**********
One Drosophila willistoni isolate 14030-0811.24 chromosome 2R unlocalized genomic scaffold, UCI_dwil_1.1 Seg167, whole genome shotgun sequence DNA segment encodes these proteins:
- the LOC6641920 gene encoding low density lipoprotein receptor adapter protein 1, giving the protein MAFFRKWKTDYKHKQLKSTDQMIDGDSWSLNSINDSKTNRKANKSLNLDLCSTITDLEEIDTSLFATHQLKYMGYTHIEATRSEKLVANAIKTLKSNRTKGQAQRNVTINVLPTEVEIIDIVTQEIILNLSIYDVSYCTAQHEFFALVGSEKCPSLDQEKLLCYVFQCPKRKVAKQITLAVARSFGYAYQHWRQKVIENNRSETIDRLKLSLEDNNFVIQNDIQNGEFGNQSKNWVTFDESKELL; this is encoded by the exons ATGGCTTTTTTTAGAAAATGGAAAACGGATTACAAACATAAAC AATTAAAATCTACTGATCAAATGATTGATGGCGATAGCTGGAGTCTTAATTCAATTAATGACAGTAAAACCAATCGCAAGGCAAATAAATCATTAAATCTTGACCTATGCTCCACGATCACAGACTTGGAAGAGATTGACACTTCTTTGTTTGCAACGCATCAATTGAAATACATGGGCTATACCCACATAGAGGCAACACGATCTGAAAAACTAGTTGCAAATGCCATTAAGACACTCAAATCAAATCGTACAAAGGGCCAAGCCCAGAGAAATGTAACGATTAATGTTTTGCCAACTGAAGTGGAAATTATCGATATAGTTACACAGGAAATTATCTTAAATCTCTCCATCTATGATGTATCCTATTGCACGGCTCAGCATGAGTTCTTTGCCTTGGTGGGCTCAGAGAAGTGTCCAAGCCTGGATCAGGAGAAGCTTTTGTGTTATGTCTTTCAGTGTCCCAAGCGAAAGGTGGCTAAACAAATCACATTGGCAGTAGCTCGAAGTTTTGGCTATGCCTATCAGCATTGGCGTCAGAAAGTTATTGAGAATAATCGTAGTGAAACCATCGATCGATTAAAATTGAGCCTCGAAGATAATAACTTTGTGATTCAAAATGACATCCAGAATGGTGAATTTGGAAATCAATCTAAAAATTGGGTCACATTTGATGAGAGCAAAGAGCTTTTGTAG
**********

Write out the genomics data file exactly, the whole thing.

One Drosophila willistoni isolate 14030-0811.24 chromosome 2R unlocalized genomic scaffold, UCI_dwil_1.1 Seg167, whole genome shotgun sequence DNA segment encodes these proteins:
- the LOC6641920 gene encoding low density lipoprotein receptor adapter protein 1, giving the protein MAFFRKWKTDYKHKQLKSTDQMIDGDSWSLNSINDSKTNRKANKSLNLDLCSTITDLEEIDTSLFATHQLKYMGYTHIEATRSEKLVANAIKTLKSNRTKGQAQRNVTINVLPTEVEIIDIVTQEIILNLSIYDVSYCTAQHEFFALVGSEKCPSLDQEKLLCYVFQCPKRKVAKQITLAVARSFGYAYQHWRQKVIENNRSETIDRLKLSLEDNNFVIQNDIQNGEFGNQSKNWVTFDESKELL; this is encoded by the exons ATGGCTTTTTTTAGAAAATGGAAAACGGATTACAAACATAAAC AATTAAAATCTACTGATCAAATGATTGATGGCGATAGCTGGAGTCTTAATTCAATTAATGACAGTAAAACCAATCGCAAGGCAAATAAATCATTAAATCTTGACCTATGCTCCACGATCACAGACTTGGAAGAGATTGACACTTCTTTGTTTGCAACGCATCAATTGAAATACATGGGCTATACCCACATAGAGGCAACACGATCTGAAAAACTAGTTGCAAATGCCATTAAGACACTCAAATCAAATCGTACAAAGGGCCAAGCCCAGAGAAATGTAACGATTAATGTTTTGCCAACTGAAGTGGAAATTATCGATATAGTTACACAGGAAATTATCTTAAATCTCTCCATCTATGATGTATCCTATTGCACGGCTCAGCATGAGTTCTTTGCCTTGGTGGGCTCAGAGAAGTGTCCAAGCCTGGATCAGGAGAAGCTTTTGTGTTATGTCTTTCAGTGTCCCAAGCGAAAGGTGGCTAAACAAATCACATTGGCAGTAGCTCGAAGTTTTGGCTATGCCTATCAGCATTGGCGTCAGAAAGTTATTGAGAATAATCGTAGTGAAACCATCGATCGATTAAAATTGAGCCTCGAAGATAATAACTTTGTGATTCAAAATGACATCCAGAATGGTGAATTTGGAAATCAATCTAAAAATTGGGTCACATTTGATGAGAGCAAAGAGCTTTTGTAG